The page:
Cinema-going reality check

Mark has stopped going to the cinema, yet he still adores movies. Have the mobile phone-wielding drunken brats put you off too?

The Tingler: a true cinematic experience

Can you remember the first really good movie you saw at the cinema? What was so memorable about it? Was it as scene, or a character or a line? Or, by any chance was it the audience around you, and how they responded to it?

Myself, I’ll admit to having been to average or even poor movies in cinematic terms, but have enjoyed them because of the reactions they got. It isn’t much of a leap to say that the more reaction a film gets out of the cinema audience, the more likely they’re going to say good things about it to others, improving the word-of-mouth sales.

This isn’t rocket science, exactly. The movie industry in the 40s and 50s knew this, and devised all sorts of things to make the experience more interesting. These ranged from all the formats, like CinemaScope and Panavision, through the various experiments with 3D and even novelty technology like the under seat buzzers used with The Tingler. Most got a generally brief, if memorable reaction.

So why am I talking about this now? Because I’ve completely stopped actually going to the cinema to see movies. I’m just not enjoying it any more. That doesn’t mean I don’t like movies, I’ll watch them at home on DVD or HD, or when they’re on TV, but currently I’m done with the cinema, period.

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Why? It’s a combination of things, but mainly it’s actually other people there who rather than adding to the experience, detract massively from it. Because they can’t shut up, or turn their mobile phones off, or they’re drunk, on drugs, hormone impaired or are unaccompanied brats. The screens don’t help themselves either. Cinema audiences are shrinking, so they won’t throw people out which conversely makes them shrink even more.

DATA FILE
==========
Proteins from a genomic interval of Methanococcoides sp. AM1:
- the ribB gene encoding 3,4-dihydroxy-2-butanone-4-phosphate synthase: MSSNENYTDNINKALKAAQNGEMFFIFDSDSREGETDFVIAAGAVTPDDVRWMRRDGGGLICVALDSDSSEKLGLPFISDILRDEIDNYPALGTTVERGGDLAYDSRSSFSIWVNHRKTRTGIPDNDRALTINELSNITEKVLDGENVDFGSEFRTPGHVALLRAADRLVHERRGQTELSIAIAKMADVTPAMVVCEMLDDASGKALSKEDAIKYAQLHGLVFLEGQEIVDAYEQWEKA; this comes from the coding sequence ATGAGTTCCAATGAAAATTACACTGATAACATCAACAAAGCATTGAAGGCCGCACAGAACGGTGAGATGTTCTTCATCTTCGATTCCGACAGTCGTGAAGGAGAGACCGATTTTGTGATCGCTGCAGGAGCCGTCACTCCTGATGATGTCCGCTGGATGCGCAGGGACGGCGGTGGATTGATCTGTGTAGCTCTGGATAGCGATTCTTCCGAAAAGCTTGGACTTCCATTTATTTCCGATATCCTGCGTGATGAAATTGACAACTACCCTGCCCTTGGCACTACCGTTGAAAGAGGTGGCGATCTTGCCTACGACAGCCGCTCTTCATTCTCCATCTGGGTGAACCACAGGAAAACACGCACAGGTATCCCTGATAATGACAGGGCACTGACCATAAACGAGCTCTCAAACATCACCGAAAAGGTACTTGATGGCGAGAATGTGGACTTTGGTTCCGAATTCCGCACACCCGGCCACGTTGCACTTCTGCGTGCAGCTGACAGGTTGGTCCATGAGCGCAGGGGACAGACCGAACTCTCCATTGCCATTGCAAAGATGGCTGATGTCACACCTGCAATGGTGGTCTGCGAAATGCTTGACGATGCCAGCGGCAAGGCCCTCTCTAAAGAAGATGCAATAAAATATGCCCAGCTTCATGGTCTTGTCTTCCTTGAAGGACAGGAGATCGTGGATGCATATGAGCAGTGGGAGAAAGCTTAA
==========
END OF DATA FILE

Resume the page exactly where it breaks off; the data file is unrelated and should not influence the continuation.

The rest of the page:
But if you follow the news and papers you’d get an entirely different perspective on what’s going wrong: it’s piracy! If the MPAA want to believe that, fine, but it’s so far from the truth it’s not even funny. What they desperately need to do is enhance the experience, not clap in irons idiots who try to record the whole of Spider-Man 3 on their mobile phone. That also means not gouging people for snacks at three times what it costs elsewhere, or having the nerve to tell people they can’t bring their own.

That’s not to say cinemas can’t get more money out of people: how about giving people a voucher when they see a movie that gives them a discount off the DVD release, and getting a slice of that? How about if you have a group booking of six or eight people you get the DVD for free? Or even a free ticket for another screening?

I’d suggest more, but I don’t think anyone in this business is listening. They’re getting nervous because the release date for DVDs is getting progressively closer to the film release, and at some point they’ll be simultaneous. When that day comes people like me who don’t like the experience they’re offering will not return, and screens will shut. And when that happens they’ll blame pirates or their own customers for having not supported them.

These events almost as predictable as some of the movies they show, so when is someone in this business going to wake up and realise they’ve got to do more?